>> On Tue, 27 Sep 2011, Roedy Green wrote:
    >>
    >>> On Tue, 27 Sep 2011 09:31:03 +0200, Jan Burse<>
    >>> wrote, quoted or indirectly quoted someone who said :
    >>>
    >>>> Was just playing around with suppressable exceptions in JDK 1.7. This
    >>>> looks like a great improvement for bug hunting!
    >>>> ... 5 more
    >>>
    >>> I think you need some exposition on why this is a good thing.

    >>
    >> It avoids this common mistake:
    >>
    >> try {
    >> doSomethingWhichMightThrowAnException();
    >> }
    >> finally {
    >> doSomeCleanupWhichMightThrowAnException();
    >> }
    >>
    >> In that code, if both methods throw an exception, you will only see the
    >> second. The first exception - the one which actually caused the problem
    >> - will be lost. It's as if the VM has a very short attention span, and
    >> can only focus on whatever exception was most recently thrown.
    >>
    >> In Java 7, you can put the cleanup into the close() method of an
    >> (Auto)Closeable, and use the try-with-resources form:
    >>
    >> class Thing implements AutoCloseable {
    >> public void close() throws AnException {
    >> doSomeCleanupWhichMightThrowAnException();
    >> }
    >> }
    >>
    >> try (Thing t = new Thing()) {
    >> doSomethingWhichMightThrowAnException();
    >> }
    >>
    >> There, the compiler will arrange things so that if close() does throw an
    >> exception, it will be 'suppressed', and tagged on to the exception
    >> coming from doSomethingWhichMightThrowAnException() as a suppressed
    >> exception.
    >>
    >> tom
    >>

    >
    > Indeed, but even more generally, we can from now on register
    > "suppressed" exceptions ourselves, as Jan's code and the JSE7 Javadoc
    > for java.lang.Throwable show. Great Thing IMHO. Closes a hole that's
    > been lurking there for a very long time.
    >
    > Thanks Jan for bringing this to my attention.
    >


    This will definitely be a big help debugging issues. It may also help
    fill up log files faster ;-). I can see it being extremely useful in a
    try/catch/retry scenario (such as a service which tries a few times to
    connect to a remote machine, and gets a different error each time).

    I want to read up on it, but I wonder if it will help with this
    (unfortunate) situation:

    try {
    buggyCodeThrowsNullPointerException();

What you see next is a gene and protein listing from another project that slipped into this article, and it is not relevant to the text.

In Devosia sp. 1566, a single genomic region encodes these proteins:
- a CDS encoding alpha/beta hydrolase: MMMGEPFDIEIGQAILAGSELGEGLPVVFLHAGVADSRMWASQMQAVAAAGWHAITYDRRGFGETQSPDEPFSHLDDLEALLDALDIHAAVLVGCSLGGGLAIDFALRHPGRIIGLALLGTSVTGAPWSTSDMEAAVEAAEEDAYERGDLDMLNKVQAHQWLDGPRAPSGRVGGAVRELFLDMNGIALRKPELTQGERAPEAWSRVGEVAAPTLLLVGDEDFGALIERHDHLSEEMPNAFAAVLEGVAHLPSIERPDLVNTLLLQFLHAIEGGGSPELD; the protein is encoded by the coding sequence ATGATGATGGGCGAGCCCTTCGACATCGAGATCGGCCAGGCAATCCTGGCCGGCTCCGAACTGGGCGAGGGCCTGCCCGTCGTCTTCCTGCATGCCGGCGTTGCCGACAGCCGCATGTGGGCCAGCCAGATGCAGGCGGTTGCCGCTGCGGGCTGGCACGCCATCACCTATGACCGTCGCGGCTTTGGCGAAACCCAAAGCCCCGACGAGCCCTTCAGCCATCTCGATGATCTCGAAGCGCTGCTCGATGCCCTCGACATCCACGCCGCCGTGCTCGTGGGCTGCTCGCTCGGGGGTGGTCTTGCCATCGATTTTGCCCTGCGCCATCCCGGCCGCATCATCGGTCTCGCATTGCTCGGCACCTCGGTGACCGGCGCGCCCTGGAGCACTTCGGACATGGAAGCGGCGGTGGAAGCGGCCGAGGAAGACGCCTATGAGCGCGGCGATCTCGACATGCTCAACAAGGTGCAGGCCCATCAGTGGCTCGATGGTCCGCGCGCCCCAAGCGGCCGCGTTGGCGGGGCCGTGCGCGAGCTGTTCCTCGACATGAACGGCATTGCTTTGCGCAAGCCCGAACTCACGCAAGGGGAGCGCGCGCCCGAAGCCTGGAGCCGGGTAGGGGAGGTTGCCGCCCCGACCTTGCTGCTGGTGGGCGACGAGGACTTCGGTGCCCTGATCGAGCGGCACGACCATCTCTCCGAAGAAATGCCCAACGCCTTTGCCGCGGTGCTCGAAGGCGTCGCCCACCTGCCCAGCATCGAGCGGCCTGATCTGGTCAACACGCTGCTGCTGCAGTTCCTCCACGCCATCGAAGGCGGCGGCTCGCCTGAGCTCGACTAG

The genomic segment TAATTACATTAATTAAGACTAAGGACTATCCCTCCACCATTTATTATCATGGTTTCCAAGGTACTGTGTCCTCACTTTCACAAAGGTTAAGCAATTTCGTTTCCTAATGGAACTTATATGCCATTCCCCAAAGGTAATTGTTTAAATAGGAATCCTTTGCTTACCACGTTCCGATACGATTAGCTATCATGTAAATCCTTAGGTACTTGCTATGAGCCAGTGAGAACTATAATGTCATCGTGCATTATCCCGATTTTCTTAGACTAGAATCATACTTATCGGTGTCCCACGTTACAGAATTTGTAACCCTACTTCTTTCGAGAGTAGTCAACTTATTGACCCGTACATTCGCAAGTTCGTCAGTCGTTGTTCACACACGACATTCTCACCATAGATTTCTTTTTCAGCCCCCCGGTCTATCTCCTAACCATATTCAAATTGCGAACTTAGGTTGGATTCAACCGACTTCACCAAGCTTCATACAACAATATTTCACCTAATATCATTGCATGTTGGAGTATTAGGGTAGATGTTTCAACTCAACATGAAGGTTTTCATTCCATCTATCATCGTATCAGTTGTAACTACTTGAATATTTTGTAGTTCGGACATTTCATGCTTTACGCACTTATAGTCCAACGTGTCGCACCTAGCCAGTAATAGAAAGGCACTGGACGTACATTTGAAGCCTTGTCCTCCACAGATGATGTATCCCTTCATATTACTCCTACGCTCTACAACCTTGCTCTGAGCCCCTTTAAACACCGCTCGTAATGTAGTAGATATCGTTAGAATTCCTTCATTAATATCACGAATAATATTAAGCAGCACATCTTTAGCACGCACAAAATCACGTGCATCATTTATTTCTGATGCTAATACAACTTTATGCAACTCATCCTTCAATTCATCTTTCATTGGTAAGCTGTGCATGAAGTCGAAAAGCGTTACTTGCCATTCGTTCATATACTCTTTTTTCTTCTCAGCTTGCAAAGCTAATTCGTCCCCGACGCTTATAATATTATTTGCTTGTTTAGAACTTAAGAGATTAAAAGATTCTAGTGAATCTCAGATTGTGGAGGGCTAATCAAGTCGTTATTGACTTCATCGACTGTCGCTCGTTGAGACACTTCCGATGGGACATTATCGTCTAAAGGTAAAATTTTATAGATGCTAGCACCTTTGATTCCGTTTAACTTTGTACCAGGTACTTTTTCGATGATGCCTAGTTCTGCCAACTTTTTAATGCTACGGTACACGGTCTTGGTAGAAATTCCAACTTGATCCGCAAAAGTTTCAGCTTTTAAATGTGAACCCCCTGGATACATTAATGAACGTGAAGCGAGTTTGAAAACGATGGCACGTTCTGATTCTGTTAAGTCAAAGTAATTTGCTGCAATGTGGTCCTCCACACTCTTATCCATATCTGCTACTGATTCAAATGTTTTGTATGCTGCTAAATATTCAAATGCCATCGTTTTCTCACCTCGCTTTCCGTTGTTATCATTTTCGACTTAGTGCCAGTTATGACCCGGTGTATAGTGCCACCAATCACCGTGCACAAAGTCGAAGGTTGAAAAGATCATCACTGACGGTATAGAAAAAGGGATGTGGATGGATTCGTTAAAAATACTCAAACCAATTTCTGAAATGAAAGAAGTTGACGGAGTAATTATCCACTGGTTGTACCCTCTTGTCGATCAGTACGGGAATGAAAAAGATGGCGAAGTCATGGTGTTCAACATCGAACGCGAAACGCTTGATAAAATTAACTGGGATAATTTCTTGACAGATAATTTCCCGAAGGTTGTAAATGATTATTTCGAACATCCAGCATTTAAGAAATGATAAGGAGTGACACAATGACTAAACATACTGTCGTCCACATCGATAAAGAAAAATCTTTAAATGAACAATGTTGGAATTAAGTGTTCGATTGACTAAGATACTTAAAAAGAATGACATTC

} catch (Exception oopsThisWasIgnoredByLazyProgrammer) {
    throw new BusinessLayerSpecificException(
    "Unable to process request for no good reason.");
    }

    This suppresses a bug, but the original programmer wasn't thinking about
    potential bugs, only recoverable exceptions. The exception is
    effectively suppressed.
     
    Daniel Pitts, Sep 29, 2011
    #6
  7. On 29/09/2011 20:25, Daniel Pitts allegedly wrote:
    > I want to read up on it, but I wonder if it will help with this
    > (unfortunate) situation:
    >
    > try {
    > buggyCodeThrowsNullPointerException();
    > } catch (Exception oopsThisWasIgnoredByLazyProgrammer) {
    > throw new BusinessLayerSpecificException(
    > "Unable to process request for no good reason.");
    > }
    >
    > This suppresses a bug, but the original programmer wasn't thinking about
    > potential bugs, only recoverable exceptions. The exception is
    > effectively suppressed.


    Probably won't help that situation.

    The suppressed exception mechanism addresses a structural short-coming
    of the Java core libraries. If at any point you were confronted with two
    Throwables (and their respective stack of causes), and planned to throw
    something, you had no choice but to decide to drop one of the two.

    The situation you're describing here is not a structural problem, it's
    bad code. Language changes can sometimes facilitate good code or the
    opposite, but they're not a solution to bad code. The only guaranteed
    safeguard against bad coding is not coding at all.

    In other words, while the structural problem could be addressed by a
    change in the language/libraries, I don't think the one of bad code can.

    --
    DF.
    Determinism trumps correctness.
     
    Daniele Futtorovic, Sep 29, 2011
    #7